Allison Julien and Linda Vargehse represented Hand-in-Hand, an organization helping employers of domestic workers establish best practices. Photo by Amina Srna

 

Victoria Ascension, 27, works as the lead line cook at a new restaurant in Brooklyn. Her job description includes everything from prepping food, to expediting orders for a team of four male line cooks, and managing the kitchen staff’s payroll.

But she offered less pay then her male co-workers and had to fight for equal pay.

“I was initially offered two dollars less than the other cooks on the line,” said Ascension. “I know how much everyone makes and I had leverage to negotiate. My boss knows this, he just maybe thought that’s what I expected, to be paid less.”

Ascension’s story is way too common for working women, who nationally make 77 cents to every dollar that men make. It’s called the gender wage gap,. Yesterday was Equal Pay Day and  nearly 40 organizations, along with unions, councilmembers, and elected officials, met on the steps of City Hall in New York City as a call for action.

A day before the rally, Public Advocate Letitia James released a report highlighting the wage gap for women who work in government agencies, citing that it is three times wider than those who work in the private sector.

“The very government that is supposed to protect our equal rights is the worst culprit of them all,” said James.

James outlined solutions to the wage gap in government, stating that employers shouldn’t ask about an applicants previous salary, since it’s bound to be lower, and that a task force should be put in place to comb through each government agency to ensure equitable pay and opportunities. A big part of that would mean creating a family friendly workplace.

“We no longer work nine to five, we need non-traditional childcare 24 hours a day,” said James.

This echoes the presidential nominees’ stump speeches, which put focus on the need for protecting families. In light of Equal Pay Day, Hillary Clinton addressed the issue of paycheck inequity head on at a Glassdoor Roundtable Discussion on the topic.

“Other countries have made it easier for women to be mothers and have careers, to be caretakers, especially of their parents, and have careers,” said Clinton. “Not out of altruism but because they know it’s foolish to let half the population’s talent and energy go unused.”

Compared to national averages, women working in New York City fair better than average, earning 91 cents to every dollar men make in the private sector. According to Comptroller Scott Stringer, that’s largely a façade created by city’s booming economy.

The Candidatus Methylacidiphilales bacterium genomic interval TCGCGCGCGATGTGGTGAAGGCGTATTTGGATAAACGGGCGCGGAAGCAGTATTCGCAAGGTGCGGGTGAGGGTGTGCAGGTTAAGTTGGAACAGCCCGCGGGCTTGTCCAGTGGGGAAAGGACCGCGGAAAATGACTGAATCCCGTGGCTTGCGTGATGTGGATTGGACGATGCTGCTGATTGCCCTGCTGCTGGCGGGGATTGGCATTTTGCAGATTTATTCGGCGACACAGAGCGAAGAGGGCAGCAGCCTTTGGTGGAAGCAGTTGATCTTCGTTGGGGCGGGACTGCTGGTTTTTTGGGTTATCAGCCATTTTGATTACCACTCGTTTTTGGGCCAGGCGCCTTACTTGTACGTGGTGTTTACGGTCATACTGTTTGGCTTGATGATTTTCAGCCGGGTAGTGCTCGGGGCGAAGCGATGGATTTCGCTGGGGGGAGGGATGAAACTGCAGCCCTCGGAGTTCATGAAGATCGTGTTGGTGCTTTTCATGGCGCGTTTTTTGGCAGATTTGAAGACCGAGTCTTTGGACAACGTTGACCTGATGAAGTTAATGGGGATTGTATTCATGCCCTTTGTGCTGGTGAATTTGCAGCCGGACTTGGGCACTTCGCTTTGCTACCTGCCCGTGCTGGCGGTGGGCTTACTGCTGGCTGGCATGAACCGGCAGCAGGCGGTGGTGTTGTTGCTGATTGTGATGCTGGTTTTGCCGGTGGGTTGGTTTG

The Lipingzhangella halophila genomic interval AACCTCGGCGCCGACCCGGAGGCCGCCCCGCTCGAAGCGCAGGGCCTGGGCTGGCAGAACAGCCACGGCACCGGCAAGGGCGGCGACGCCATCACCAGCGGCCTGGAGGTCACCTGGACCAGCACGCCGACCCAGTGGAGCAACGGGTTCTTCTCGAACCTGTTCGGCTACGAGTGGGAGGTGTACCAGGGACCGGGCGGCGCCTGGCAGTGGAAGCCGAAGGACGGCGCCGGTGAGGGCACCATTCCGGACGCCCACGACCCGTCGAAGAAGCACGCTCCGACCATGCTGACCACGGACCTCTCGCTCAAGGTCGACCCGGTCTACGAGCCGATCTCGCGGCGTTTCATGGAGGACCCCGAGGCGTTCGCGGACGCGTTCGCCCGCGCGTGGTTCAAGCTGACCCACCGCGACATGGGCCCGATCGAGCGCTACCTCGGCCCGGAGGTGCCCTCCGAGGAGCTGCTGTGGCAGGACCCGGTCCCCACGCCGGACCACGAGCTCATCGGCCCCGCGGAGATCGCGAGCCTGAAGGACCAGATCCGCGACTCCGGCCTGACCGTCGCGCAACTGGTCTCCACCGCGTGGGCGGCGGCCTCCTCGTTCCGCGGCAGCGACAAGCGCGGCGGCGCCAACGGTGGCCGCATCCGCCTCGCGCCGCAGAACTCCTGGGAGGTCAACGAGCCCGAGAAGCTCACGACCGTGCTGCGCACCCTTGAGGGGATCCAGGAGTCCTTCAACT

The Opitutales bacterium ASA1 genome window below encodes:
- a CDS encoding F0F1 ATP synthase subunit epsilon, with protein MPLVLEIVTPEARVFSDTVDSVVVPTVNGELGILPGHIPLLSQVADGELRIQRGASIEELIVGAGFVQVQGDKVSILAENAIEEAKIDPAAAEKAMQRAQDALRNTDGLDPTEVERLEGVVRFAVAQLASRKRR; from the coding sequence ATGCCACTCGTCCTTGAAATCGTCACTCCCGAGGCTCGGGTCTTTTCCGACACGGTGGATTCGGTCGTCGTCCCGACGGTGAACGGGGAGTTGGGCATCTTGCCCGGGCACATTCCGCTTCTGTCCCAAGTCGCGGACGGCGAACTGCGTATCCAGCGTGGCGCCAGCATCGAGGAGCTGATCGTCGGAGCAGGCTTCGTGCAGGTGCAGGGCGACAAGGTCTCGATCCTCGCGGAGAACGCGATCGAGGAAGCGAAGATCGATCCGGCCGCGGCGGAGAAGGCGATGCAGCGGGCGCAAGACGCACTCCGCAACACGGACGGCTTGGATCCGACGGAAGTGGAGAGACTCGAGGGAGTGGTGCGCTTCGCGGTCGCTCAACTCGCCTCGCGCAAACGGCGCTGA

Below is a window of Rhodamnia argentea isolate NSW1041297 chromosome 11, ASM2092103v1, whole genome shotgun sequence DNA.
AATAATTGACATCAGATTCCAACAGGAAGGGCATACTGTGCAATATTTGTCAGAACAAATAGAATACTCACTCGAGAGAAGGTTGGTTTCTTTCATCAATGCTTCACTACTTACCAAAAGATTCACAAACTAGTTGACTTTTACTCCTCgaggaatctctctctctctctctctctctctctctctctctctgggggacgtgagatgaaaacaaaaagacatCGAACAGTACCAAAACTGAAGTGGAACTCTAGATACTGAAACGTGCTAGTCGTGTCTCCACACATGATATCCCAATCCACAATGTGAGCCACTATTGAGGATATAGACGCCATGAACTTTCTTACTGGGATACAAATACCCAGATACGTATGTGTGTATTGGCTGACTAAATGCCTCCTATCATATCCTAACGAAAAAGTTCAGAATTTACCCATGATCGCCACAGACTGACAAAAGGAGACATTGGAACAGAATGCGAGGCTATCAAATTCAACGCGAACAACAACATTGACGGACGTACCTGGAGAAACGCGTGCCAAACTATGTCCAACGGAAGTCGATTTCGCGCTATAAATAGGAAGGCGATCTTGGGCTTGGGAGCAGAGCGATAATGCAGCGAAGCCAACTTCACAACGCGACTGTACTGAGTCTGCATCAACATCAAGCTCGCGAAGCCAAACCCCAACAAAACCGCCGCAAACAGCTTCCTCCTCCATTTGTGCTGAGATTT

“Here’s the undercurrent of our homeless crisis,” said Stringer in a speech at the rally. “The women who struggle raising children because often times the men are not around, when you have a 20 percent pay gap, you’re ending up in a homeless shelter with your family and you can’t get out. This is as much a financial issues as it is a civil rights issue. “

Despite recent unanimous support from politicians, some think that the wage gap continues to persist because women choose fields that pay less than men, such as early childhood-education and psychology versus STEM fields.

Public Advocate James’s report shows that while women make 18% less than men, they are also concentrated in low-paying government sectors such as the Department of Education. This is compared to their male counterparts, who are found in the higher paying fields such as the Fire and Sanitation Departments. Despite this, women who work in historically female dominated jobs, such as teachers, are required to attain higher levels of educations for their careers.

“People used to call us daycare centers but we want people to know that we are all certified teachers,” said Lois Lee, the Vice President of the Council of Supervisors and Administrators.

Lee refers to the fact that preschool and daycare teachers are required to obtain levels of higher education in order to cover a range of instruction. This includes STEM, literacy, sports, and music in addition to social and emotional development. Yet these educators are undervalued and underpaid, Lee said, often earning as little as $9 per hour.

“Forty-five years of service, all my masters degrees and I’m still making 50,000 a year,” she said. “We work from seven-thirty in the morning to seven-thirty at night to provide for all the families but what do we sacrifice? Our own families.”